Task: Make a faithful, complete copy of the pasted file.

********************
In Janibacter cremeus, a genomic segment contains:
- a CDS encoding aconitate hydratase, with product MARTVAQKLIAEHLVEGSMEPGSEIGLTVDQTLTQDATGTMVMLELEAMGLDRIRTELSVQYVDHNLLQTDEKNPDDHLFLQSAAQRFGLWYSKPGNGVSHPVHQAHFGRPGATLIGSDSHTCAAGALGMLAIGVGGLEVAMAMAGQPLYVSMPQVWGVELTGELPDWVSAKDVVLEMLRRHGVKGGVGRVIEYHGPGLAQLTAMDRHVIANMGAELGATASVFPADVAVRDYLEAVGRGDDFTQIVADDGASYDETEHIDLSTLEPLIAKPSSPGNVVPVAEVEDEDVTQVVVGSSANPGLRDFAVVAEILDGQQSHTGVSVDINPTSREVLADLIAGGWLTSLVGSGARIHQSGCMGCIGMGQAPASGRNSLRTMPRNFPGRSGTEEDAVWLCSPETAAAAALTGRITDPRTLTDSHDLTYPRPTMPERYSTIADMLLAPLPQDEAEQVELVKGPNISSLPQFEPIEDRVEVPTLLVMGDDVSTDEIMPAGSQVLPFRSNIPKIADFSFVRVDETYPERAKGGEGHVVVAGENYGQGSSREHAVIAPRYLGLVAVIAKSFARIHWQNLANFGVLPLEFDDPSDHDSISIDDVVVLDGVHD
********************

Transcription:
In Janibacter cremeus, a genomic segment contains:
- a CDS encoding aconitate hydratase, with product MARTVAQKLIAEHLVEGSMEPGSEIGLTVDQTLTQDATGTMVMLELEAMGLDRIRTELSVQYVDHNLLQTDEKNPDDHLFLQSAAQRFGLWYSKPGNGVSHPVHQAHFGRPGATLIGSDSHTCAAGALGMLAIGVGGLEVAMAMAGQPLYVSMPQVWGVELTGELPDWVSAKDVVLEMLRRHGVKGGVGRVIEYHGPGLAQLTAMDRHVIANMGAELGATASVFPADVAVRDYLEAVGRGDDFTQIVADDGASYDETEHIDLSTLEPLIAKPSSPGNVVPVAEVEDEDVTQVVVGSSANPGLRDFAVVAEILDGQQSHTGVSVDINPTSREVLADLIAGGWLTSLVGSGARIHQSGCMGCIGMGQAPASGRNSLRTMPRNFPGRSGTEEDAVWLCSPETAAAAALTGRITDPRTLTDSHDLTYPRPTMPERYSTIADMLLAPLPQDEAEQVELVKGPNISSLPQFEPIEDRVEVPTLLVMGDDVSTDEIMPAGSQVLPFRSNIPKIADFSFVRVDETYPERAKGGEGHVVVAGENYGQGSSREHAVIAPRYLGLVAVIAKSFARIHWQNLANFGVLPLEFDDPSDHDSISIDDVVVLDGVHD